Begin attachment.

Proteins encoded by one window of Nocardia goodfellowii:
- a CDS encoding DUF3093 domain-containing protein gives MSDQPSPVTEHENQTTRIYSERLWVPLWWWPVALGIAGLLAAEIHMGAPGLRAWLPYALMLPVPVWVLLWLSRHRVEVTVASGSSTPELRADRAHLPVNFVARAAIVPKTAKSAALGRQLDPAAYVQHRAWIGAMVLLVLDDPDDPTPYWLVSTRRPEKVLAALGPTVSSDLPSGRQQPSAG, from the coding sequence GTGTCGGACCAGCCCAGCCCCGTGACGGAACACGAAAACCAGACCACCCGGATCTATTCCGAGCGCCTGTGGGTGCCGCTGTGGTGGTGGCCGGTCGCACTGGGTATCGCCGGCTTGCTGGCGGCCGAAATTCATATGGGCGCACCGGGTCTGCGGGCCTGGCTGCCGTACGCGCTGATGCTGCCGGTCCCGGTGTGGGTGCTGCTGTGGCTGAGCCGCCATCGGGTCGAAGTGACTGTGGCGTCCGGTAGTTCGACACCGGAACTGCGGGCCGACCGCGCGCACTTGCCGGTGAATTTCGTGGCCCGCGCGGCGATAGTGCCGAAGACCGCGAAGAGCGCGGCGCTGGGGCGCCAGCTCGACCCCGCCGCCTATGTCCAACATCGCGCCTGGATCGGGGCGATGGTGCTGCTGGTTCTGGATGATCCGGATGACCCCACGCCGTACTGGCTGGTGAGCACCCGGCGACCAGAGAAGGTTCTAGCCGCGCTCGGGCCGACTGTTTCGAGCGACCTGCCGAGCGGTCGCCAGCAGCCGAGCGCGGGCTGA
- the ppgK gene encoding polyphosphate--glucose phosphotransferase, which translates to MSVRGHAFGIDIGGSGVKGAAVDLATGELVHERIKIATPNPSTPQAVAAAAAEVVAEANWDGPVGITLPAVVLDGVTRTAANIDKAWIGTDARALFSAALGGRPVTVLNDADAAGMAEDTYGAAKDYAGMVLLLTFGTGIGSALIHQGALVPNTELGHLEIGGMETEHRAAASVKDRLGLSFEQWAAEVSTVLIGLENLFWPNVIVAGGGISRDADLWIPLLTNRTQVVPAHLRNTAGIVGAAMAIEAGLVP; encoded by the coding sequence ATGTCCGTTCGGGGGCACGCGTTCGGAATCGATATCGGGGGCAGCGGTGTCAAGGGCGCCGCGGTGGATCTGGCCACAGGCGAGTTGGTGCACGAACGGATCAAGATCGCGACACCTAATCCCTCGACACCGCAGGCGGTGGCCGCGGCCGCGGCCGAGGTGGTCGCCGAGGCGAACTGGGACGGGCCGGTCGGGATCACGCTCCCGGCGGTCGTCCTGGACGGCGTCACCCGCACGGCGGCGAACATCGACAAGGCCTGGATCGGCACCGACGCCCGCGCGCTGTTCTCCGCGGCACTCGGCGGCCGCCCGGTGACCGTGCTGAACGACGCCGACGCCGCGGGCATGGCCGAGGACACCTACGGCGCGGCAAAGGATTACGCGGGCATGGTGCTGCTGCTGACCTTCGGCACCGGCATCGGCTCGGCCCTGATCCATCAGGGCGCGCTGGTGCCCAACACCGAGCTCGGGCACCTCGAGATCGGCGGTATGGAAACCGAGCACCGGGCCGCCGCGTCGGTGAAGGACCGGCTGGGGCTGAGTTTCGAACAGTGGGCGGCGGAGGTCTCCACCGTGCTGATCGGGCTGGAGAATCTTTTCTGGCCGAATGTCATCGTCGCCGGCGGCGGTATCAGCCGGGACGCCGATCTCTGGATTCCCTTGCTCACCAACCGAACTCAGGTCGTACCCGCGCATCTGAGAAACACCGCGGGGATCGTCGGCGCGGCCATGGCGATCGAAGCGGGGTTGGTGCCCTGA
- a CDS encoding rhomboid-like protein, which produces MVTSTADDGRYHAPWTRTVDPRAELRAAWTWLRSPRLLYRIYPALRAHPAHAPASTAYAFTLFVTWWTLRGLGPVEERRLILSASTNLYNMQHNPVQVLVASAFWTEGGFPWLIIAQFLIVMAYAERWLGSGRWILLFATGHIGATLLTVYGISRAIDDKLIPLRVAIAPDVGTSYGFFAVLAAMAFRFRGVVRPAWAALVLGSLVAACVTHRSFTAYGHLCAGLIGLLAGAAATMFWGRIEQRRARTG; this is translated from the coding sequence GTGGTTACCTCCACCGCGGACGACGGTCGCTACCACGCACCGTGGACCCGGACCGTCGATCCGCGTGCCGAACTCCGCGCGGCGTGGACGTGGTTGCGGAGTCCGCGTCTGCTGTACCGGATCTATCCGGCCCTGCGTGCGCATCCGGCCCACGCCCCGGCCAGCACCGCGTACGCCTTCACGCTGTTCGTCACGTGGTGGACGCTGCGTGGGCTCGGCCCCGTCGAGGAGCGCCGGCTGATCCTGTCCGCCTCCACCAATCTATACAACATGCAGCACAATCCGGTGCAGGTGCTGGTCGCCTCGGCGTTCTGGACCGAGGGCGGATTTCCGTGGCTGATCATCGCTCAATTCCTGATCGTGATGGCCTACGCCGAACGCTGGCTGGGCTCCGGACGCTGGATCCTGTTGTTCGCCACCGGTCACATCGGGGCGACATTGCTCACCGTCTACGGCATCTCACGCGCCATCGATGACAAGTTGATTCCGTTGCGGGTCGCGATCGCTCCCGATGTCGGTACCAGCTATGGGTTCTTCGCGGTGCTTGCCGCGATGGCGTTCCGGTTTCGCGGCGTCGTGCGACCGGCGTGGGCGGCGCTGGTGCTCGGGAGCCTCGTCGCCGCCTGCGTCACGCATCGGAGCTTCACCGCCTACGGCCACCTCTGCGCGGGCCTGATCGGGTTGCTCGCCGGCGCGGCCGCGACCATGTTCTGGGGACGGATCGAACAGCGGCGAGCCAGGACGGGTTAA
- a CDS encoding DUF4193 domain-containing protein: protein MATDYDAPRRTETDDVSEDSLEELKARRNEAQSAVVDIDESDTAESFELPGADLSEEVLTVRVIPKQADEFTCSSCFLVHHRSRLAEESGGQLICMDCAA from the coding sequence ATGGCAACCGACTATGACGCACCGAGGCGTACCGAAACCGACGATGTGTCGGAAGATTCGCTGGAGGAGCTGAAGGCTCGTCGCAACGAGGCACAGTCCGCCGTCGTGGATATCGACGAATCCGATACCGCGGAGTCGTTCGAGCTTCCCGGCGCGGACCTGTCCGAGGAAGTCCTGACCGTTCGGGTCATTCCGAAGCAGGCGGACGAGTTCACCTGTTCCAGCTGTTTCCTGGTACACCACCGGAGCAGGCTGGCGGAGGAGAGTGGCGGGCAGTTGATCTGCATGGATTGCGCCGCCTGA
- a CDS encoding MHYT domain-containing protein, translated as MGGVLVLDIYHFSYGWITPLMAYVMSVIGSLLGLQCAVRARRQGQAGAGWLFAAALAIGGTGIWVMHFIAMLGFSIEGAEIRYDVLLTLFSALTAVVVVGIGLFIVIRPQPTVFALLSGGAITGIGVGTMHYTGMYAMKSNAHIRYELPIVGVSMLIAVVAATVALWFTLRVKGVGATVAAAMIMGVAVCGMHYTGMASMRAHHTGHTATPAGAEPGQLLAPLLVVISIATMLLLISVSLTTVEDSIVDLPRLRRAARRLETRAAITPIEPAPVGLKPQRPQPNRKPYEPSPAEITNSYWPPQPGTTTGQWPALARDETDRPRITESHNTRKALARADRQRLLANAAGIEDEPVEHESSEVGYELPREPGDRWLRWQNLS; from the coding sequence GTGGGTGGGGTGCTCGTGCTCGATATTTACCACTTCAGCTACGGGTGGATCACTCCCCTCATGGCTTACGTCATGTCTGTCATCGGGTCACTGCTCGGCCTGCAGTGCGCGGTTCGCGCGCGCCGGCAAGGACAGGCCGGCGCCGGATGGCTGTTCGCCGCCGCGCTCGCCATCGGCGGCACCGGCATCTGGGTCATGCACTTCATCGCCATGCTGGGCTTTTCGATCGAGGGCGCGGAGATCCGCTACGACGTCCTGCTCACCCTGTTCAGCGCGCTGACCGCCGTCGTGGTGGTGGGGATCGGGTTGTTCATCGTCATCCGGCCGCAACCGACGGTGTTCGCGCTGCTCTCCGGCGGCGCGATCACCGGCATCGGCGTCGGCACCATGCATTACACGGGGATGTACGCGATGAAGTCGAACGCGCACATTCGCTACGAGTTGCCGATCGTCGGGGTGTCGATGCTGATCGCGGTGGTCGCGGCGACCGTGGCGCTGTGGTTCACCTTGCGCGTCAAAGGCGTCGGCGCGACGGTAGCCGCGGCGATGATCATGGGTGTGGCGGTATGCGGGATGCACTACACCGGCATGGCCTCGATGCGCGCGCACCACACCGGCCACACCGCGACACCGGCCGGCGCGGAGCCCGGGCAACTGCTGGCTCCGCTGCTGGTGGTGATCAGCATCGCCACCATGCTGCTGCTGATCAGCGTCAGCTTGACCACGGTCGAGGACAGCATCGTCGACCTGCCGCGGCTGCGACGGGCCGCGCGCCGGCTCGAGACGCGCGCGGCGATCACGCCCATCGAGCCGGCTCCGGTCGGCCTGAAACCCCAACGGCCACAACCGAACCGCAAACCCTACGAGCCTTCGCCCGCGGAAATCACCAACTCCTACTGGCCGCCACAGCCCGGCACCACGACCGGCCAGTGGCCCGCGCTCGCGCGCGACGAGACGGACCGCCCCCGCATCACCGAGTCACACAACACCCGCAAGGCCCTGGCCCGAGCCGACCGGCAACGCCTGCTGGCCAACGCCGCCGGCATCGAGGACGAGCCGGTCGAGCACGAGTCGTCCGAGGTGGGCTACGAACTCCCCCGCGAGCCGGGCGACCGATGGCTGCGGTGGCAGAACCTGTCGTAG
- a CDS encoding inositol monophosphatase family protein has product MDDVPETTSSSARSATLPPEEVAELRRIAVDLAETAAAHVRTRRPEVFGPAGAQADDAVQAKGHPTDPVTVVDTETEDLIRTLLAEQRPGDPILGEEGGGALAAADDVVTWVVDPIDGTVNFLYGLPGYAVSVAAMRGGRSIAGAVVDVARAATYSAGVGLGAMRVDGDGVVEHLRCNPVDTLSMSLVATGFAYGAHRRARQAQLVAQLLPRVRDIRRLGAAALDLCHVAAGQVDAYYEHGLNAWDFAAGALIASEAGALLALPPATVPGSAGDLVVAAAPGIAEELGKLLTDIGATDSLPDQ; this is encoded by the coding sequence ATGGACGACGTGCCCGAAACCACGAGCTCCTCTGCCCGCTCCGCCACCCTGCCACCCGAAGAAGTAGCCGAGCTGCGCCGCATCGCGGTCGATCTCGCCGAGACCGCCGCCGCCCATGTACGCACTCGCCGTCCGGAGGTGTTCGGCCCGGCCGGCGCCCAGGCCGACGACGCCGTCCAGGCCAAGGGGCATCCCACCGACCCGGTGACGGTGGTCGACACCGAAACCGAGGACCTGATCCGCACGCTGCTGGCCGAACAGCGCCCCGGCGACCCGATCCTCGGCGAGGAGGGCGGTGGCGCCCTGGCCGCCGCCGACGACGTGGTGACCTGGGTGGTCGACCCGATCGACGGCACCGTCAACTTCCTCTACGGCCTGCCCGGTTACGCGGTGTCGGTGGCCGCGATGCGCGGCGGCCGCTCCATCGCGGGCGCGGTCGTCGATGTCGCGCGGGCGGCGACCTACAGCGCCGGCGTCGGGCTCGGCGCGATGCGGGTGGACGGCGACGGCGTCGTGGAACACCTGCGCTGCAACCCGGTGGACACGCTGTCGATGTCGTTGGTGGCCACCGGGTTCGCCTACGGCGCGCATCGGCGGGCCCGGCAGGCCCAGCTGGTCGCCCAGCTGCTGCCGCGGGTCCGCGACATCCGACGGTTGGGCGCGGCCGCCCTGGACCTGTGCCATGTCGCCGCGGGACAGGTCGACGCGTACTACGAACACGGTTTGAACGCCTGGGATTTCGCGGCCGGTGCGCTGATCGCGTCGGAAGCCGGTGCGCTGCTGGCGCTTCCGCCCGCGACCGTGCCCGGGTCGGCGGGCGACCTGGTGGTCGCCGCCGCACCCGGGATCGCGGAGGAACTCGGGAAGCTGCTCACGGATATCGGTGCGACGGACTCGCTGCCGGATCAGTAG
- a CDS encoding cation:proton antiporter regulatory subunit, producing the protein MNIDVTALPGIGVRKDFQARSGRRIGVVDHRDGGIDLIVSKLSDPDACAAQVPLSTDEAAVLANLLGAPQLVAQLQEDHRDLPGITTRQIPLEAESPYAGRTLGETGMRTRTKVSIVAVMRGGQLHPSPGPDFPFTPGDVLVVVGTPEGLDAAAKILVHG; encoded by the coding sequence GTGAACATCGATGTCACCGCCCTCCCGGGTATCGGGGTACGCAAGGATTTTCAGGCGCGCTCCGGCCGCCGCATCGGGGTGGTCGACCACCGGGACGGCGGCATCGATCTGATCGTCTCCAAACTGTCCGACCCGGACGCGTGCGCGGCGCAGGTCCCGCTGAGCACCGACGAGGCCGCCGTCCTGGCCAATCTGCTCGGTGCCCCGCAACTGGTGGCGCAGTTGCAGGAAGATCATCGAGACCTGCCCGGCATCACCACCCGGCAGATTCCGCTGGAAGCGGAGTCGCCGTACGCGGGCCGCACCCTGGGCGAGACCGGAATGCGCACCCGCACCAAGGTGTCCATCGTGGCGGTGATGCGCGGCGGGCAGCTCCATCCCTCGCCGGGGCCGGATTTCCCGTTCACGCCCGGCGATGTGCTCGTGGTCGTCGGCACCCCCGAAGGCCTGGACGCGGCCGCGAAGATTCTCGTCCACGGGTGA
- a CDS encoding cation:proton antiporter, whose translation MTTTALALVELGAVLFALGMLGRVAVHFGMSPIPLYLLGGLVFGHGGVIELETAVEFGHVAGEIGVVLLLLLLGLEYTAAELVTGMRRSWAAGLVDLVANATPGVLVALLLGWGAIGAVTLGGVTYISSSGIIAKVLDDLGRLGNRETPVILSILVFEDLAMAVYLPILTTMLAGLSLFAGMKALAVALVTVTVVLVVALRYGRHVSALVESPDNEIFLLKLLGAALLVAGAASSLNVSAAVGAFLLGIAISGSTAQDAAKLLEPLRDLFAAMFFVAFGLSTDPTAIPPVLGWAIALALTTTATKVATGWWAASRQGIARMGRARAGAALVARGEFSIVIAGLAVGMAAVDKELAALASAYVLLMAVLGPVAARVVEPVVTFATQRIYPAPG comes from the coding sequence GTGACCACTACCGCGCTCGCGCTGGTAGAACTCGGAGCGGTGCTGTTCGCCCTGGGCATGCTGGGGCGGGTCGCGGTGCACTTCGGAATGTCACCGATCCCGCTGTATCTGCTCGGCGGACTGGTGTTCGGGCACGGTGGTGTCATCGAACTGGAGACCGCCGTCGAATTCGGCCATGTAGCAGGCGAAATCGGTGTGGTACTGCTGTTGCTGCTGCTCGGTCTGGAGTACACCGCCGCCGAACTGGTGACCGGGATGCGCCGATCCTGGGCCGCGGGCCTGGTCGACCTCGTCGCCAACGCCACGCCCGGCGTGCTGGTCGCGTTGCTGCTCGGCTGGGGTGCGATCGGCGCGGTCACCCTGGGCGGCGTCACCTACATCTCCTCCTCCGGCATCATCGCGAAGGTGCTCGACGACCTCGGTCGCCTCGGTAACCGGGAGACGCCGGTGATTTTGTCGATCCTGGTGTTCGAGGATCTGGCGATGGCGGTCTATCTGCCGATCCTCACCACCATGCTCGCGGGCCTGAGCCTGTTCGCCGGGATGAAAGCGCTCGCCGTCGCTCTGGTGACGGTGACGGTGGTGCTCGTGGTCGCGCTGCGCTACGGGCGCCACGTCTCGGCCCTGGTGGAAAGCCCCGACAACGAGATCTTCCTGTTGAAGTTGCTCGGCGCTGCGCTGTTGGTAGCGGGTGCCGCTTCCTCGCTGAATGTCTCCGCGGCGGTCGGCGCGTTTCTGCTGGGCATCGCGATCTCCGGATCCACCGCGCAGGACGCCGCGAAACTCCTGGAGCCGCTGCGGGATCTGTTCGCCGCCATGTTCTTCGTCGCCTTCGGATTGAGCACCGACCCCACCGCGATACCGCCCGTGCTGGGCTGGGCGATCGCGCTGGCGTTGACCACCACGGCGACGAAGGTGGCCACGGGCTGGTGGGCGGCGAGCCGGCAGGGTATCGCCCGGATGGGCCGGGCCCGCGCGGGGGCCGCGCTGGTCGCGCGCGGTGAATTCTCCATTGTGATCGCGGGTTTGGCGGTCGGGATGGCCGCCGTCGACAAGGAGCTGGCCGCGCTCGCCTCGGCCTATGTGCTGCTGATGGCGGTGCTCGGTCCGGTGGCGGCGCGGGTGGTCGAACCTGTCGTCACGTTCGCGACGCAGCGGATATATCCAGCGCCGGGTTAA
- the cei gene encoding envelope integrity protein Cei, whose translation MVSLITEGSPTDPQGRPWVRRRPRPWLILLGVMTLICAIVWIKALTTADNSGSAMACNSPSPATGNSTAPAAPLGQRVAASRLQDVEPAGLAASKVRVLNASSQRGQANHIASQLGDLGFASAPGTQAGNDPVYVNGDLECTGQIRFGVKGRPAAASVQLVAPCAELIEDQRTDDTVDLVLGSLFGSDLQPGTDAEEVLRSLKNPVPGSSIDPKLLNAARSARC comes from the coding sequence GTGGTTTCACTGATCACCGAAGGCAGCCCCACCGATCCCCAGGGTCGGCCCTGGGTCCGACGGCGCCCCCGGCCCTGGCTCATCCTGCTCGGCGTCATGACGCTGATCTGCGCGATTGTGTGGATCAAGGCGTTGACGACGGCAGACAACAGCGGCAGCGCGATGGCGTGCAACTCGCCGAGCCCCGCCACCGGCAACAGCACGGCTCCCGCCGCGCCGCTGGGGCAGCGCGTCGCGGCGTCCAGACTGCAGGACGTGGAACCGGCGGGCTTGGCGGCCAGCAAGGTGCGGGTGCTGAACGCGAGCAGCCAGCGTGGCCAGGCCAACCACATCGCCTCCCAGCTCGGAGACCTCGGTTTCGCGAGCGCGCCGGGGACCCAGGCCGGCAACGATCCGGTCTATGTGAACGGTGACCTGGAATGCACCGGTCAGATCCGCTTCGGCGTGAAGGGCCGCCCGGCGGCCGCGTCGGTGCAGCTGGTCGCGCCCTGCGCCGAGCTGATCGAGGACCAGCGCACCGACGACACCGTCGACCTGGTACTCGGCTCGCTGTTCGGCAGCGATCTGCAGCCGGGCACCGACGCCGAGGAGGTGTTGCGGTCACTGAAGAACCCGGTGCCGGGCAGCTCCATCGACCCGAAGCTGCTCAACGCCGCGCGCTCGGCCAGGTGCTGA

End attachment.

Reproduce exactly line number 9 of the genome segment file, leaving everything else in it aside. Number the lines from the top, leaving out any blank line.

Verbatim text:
- a CDS encoding cation:proton antiporter, whose translation MTTTALALVELGAVLFALGMLGRVAVHFGMSPIPLYLLGGLVFGHGGVIELETAVEFGHVAGEIGVVLLLLLLGLEYTAAELVTGMRRSWAAGLVDLVANATPGVLVALLLGWGAIGAVTLGGVTYISSSGIIAKVLDDLGRLGNRETPVILSILVFEDLAMAVYLPILTTMLAGLSLFAGMKALAVALVTVTVVLVVALRYGRHVSALVESPDNEIFLLKLLGAALLVAGAASSLNVSAAVGAFLLGIAISGSTAQDAAKLLEPLRDLFAAMFFVAFGLSTDPTAIPPVLGWAIALALTTTATKVATGWWAASRQGIARMGRARAGAALVARGEFSIVIAGLAVGMAAVDKELAALASAYVLLMAVLGPVAARVVEPVVTFATQRIYPAPG comes from the coding sequence GTGACCACTACCGCGCTCGCGCTGGTAGAACTCGGAGCGGTGCTGTTCGCCCTGGGCATGCTGGGGCGGGTCGCGGTGCACTTCGGAATGTCACCGATCCCGCTGTATCTGCTCGGCGGACTGGTGTTCGGGCACGGTGGTGTCATCGAACTGGAGACCGCCGTCGAATTCGGCCATGTAGCAGGCGAAATCGGTGTGGTACTGCTGTTGCTGCTGCTCGGTCTGGAGTACACCGCCGCCGAACTGGTGACCGGGATGCGCCGATCCTGGGCCGCGGGCCTGGTCGACCTCGTCGCCAACGCCACGCCCGGCGTGCTGGTCGCGTTGCTGCTCGGCTGGGGTGCGATCGGCGCGGTCACCCTGGGCGGCGTCACCTACATCTCCTCCTCCGGCATCATCGCGAAGGTGCTCGACGACCTCGGTCGCCTCGGTAACCGGGAGACGCCGGTGATTTTGTCGATCCTGGTGTTCGAGGATCTGGCGATGGCGGTCTATCTGCCGATCCTCACCACCATGCTCGCGGGCCTGAGCCTGTTCGCCGGGATGAAAGCGCTCGCCGTCGCTCTGGTGACGGTGACGGTGGTGCTCGTGGTCGCGCTGCGCTACGGGCGCCACGTCTCGGCCCTGGTGGAAAGCCCCGACAACGAGATCTTCCTGTTGAAGTTGCTCGGCGCTGCGCTGTTGGTAGCGGGTGCCGCTTCCTCGCTGAATGTCTCCGCGGCGGTCGGCGCGTTTCTGCTGGGCATCGCGATCTCCGGATCCACCGCGCAGGACGCCGCGAAACTCCTGGAGCCGCTGCGGGATCTGTTCGCCGCCATGTTCTTCGTCGCCTTCGGATTGAGCACCGACCCCACCGCGATACCGCCCGTGCTGGGCTGGGCGATCGCGCTGGCGTTGACCACCACGGCGACGAAGGTGGCCACGGGCTGGTGGGCGGCGAGCCGGCAGGGTATCGCCCGGATGGGCCGGGCCCGCGCGGGGGCCGCGCTGGTCGCGCGCGGTGAATTCTCCATTGTGATCGCGGGTTTGGCGGTCGGGATGGCCGCCGTCGACAAGGAGCTGGCCGCGCTCGCCTCGGCCTATGTGCTGCTGATGGCGGTGCTCGGTCCGGTGGCGGCGCGGGTGGTCGAACCTGTCGTCACGTTCGCGACGCAGCGGATATATCCAGCGCCGGGTTAA